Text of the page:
Kanye West knows that the VMAs are bullshit. We all know it. The very concept of a music video--where we give musicians the chance to gain notoriety for stuff like their fashion sense, their physical hotness and their “brand,” all of which have absolutely nothing to do with music (as Susan Boyle reminded us), is bullshit.
Even if you don’t think music videos are bullshit, a music video awards show is still bullshit--an awards show that deliberately makes it unclear whether we’re giving awards based on the quality of the music video as a short film, based on the quality of the song itself as a piece of music, or based on the power of the singer’s cult of personality, all of which are quite separate things. (As West again observed in his frustrated rant about not knowing what the hell people wanted from him at the 2007 EMAs.)
And even if music video awards shows themselves are not necessarily bullshit, the MTV VMAs are definitely bullshit--hosted by a network that’s been about reality TV drama rather than music videos for well over a decade, where everyone who tunes in is looking for reality TV drama rather than awards. (Does anyone even remember or care who wins VMAs? Is it ever advertised the way Grammys or Oscars are?)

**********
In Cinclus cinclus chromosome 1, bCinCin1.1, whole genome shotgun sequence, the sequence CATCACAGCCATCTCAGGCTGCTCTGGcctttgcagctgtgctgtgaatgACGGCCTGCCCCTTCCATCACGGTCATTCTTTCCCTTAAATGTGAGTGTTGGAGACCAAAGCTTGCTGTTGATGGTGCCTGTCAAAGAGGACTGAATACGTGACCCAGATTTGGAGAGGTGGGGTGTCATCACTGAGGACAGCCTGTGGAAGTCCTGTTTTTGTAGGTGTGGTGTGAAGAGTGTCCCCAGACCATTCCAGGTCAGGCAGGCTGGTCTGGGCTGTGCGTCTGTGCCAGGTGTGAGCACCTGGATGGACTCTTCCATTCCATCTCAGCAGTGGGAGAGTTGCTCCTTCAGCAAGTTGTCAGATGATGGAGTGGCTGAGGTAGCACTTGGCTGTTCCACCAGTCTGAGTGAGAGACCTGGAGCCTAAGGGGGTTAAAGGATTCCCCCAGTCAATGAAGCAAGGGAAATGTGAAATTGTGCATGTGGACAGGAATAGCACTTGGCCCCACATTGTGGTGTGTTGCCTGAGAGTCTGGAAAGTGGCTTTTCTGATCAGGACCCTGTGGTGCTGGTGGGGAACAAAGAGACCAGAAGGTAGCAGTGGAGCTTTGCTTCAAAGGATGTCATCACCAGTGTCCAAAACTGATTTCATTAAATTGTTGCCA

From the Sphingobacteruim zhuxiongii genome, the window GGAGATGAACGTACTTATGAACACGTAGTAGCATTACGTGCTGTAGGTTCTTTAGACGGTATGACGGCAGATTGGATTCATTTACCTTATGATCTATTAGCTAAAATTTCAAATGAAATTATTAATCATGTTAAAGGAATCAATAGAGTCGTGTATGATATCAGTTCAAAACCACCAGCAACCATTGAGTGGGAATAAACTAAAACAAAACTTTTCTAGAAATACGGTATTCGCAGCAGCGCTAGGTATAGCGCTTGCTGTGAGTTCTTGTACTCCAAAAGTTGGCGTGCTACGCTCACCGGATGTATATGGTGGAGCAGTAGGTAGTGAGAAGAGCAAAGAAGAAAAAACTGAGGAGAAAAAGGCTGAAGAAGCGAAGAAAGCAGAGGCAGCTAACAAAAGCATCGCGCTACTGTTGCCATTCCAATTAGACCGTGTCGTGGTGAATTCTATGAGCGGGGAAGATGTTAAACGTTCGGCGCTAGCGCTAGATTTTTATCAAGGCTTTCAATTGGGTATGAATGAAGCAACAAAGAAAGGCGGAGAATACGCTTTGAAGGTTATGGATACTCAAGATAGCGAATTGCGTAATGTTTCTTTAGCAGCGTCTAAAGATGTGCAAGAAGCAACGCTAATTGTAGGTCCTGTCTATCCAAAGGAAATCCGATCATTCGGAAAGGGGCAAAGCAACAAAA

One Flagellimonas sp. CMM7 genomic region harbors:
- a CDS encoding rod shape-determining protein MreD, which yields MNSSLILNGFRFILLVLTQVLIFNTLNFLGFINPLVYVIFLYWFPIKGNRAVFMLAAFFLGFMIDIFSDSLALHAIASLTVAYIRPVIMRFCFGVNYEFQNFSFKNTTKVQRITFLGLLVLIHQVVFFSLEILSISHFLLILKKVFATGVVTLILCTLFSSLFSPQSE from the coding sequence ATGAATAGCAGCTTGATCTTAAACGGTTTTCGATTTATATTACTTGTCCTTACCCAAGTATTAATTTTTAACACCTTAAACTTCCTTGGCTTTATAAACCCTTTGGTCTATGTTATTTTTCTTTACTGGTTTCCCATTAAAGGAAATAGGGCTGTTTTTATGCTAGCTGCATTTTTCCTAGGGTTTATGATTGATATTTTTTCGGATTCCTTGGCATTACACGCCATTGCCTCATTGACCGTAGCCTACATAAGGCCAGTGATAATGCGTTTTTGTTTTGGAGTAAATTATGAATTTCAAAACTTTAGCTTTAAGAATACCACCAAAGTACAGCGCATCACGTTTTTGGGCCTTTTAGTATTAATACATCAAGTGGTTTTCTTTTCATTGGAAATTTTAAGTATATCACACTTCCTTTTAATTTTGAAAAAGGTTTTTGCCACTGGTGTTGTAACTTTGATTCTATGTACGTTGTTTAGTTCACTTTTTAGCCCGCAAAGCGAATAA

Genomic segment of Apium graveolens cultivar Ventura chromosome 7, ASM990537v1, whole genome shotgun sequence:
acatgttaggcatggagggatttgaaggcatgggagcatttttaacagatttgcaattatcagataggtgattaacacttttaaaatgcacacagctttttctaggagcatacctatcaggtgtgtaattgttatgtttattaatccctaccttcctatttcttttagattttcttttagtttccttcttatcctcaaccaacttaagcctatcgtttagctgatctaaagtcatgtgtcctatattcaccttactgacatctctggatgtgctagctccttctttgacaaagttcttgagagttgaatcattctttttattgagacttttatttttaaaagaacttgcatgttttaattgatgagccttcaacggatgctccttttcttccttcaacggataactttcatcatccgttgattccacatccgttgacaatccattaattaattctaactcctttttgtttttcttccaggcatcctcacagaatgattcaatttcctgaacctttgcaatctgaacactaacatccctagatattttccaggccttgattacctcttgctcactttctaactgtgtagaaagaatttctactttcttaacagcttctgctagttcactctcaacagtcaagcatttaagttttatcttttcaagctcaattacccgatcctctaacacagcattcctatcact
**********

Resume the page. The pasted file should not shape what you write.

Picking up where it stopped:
Kanye knows this. He knows that we know this. He knows that we know that he knows this, and yet we’re still unsurprised that he shows up year after year to partake in the annual train wreck, just as we the audience do.
Because let’s be real. Music fans aren’t really into music for its own sake. We all say we try to be, we all say we’re above the drama and the gossip and the politics, but the drama and the gossip and the politics is what keeps us coming back.
The politics is unavoidable in music. It’s unavoidable in any human endeavor, but especially in any artistic or creative endeavor. There’s “drama” everywhere from the highest echelons of Hollywood to the Cleveland indie theater scene. The moment you put out something in public and ask people their opinion about it, things will start getting “political.”
People who care a lot about music for its own sake, like people who hire violinists for orchestras, do “blind auditions,” where you listen to the music from behind a screen so all you’re judging is the quality of the music itself, not what the performer looks like or how she’s dressed or who she is.
Pop music is the exact opposite of that. There is no success in pop music based purely on musical talent without “branding” involved. It is absolutely critical who the artist is, how they look, how they dress and how they act. We openly talk about how we develop crushes and hate-crushes on celebrity strangers. The singer’s “image,” whether the audience can imagine sharing a beer with them, going out clubbing with them, dating them--that’s what drives concert tickets and record sales.